To alleviate overcrowded Miami, the Cuban Refugee Program worked with voluntary agencies to encourage arriving refugees to relocate away from the area. By 1980, 304,000 Cuban refugees, about 60% of those processed, resettled to 38 states and 24 foreign countries through arrangements made by Catholic Relief Services, the United Hebrew Immigration Assistance Society Service, Church World Services, and the nonsectarian International Rescue Committee
This flyer urged cities in the U.S. to sponsor Cuban refugees, highlighting various Cubans who were contributing successfully in their new communities.
The verso of this photograph reads (translated to English): “The car in the photograph belongs to us. The Church facilitated the down payment and we are paying $62 every month. The neighbors are charming and quite friendly. They were eager to help us as soon as we arrived.”
The Hernández family looks at a map to find Los Angeles, California, where they were to resettle with the assistance of Catholic Relief Services.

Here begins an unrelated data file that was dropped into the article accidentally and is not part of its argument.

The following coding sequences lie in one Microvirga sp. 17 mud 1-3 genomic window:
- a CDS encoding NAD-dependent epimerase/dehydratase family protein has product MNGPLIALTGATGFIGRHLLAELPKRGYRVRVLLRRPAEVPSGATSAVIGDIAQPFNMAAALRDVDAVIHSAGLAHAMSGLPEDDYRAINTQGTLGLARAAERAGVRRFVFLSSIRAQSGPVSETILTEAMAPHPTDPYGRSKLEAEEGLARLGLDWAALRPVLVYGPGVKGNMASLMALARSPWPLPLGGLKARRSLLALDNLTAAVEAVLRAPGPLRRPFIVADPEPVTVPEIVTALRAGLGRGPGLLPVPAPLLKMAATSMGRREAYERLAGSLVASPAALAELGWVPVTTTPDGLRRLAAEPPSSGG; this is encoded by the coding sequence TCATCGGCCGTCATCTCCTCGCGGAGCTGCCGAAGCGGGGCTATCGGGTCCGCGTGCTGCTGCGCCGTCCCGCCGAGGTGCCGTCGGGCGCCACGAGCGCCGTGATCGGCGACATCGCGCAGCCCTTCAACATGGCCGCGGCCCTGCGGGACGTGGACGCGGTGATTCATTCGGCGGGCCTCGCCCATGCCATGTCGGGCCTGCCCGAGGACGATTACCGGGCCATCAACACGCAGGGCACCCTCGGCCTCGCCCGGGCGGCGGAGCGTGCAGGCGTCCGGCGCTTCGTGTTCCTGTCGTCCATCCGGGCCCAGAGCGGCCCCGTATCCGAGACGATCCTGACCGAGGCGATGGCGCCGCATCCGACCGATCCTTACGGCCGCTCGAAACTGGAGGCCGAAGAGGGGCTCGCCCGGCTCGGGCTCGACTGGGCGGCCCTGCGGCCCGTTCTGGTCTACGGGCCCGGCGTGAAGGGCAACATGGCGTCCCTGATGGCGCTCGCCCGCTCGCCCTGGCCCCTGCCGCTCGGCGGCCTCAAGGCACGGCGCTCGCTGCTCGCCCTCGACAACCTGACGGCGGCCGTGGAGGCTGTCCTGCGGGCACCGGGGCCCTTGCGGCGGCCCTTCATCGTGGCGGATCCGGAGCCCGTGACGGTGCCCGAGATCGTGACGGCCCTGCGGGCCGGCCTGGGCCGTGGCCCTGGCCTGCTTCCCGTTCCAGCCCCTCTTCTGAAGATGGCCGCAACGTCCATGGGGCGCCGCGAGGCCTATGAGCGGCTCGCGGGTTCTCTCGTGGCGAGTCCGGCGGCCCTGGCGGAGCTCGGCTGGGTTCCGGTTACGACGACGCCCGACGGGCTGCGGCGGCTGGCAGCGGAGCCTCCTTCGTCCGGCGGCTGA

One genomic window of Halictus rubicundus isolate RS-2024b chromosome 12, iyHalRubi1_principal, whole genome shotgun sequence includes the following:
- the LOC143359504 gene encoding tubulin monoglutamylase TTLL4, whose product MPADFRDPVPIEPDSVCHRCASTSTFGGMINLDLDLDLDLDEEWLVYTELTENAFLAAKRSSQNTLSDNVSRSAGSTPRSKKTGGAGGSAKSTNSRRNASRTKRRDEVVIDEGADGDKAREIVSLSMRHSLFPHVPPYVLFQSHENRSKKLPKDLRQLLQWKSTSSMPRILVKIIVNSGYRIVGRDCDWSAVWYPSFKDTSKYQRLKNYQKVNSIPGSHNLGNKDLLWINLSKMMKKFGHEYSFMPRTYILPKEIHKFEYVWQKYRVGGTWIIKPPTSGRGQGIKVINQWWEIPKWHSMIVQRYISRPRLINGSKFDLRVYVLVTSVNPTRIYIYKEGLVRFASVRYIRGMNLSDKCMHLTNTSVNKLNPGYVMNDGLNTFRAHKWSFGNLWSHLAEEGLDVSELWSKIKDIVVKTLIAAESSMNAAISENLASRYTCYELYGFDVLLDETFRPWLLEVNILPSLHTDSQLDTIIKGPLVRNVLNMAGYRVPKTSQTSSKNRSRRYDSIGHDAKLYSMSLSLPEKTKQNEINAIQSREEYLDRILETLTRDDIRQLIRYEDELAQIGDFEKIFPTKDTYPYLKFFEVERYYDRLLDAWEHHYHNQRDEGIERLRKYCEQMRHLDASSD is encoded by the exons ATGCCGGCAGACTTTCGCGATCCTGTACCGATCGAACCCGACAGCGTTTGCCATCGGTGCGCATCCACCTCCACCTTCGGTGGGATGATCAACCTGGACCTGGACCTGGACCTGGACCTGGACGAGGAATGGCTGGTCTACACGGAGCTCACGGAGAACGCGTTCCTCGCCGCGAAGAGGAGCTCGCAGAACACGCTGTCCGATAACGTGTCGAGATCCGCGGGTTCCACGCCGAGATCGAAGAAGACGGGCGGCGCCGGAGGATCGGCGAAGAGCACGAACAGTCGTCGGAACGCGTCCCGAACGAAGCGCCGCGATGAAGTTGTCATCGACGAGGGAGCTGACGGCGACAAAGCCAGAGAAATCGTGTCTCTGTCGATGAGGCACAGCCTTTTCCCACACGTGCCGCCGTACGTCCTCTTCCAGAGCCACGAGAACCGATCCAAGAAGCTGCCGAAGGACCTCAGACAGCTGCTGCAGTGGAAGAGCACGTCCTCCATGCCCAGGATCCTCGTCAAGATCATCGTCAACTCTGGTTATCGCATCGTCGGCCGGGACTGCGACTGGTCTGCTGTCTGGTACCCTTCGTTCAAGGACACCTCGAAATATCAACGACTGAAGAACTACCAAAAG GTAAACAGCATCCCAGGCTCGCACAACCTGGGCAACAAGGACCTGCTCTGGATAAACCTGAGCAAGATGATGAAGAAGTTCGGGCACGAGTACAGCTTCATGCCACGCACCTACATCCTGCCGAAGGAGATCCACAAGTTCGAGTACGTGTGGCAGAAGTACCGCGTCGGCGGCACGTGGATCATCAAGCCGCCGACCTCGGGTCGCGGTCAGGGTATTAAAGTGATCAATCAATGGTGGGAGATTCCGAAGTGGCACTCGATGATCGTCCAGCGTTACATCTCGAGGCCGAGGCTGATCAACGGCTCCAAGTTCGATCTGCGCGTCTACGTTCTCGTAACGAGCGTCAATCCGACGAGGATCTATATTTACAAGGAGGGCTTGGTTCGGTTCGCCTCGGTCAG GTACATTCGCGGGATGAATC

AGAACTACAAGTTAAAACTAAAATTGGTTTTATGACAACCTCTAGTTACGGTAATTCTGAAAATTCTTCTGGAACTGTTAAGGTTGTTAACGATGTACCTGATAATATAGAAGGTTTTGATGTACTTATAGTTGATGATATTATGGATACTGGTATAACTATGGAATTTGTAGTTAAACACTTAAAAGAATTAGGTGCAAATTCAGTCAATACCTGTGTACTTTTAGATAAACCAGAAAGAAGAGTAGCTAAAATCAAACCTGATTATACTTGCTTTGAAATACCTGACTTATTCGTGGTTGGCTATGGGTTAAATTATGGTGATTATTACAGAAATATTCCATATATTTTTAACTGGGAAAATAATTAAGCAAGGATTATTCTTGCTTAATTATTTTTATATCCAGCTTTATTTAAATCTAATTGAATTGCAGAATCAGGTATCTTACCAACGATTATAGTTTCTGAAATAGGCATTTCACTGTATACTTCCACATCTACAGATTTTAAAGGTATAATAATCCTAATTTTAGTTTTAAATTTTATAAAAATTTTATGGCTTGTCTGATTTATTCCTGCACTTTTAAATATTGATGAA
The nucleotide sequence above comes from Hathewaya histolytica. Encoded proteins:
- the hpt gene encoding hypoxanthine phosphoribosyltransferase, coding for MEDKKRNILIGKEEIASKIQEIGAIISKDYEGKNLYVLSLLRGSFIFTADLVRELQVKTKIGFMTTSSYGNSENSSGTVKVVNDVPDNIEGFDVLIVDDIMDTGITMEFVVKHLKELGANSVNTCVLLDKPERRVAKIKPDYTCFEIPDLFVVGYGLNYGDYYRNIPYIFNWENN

The Cuban caricaturist Silvio Fontanillas (1913?-2000) prepared this cartoon most likely for the newsletter Oportunidades. It depicts the difficulties that many Cuban refugees faced in finding housing in crowded Miami.
Between December 12, 1960 and October 23, 1962, over 14,000 Cuban children arrived unaccompanied in Miami. Through the Operation Pedro Pan program headed by Father Bryan O. Walsh, Cuban parents expedited their children’s expatriation ahead of their own for fear of communist indoctrination. The Pedro Pan children were placed in homes in 100 U.S. cities, and most were reunited with their parents during the Freedom Flights.
The Cuban Refugee Program published the newsletter Oportunidades to provide news, information, and advice for Cuban refugees arriving in the U.S.
The Program also issued Resettlement Re-Cap to encourage communities outside of South Florida to sponsor Cuban refugees as well as report on the efforts of its resettlement division. Sponsorship required employers or community groups to provide temporary housing, support, job placement, and orientation, while the federal government paid for relocation.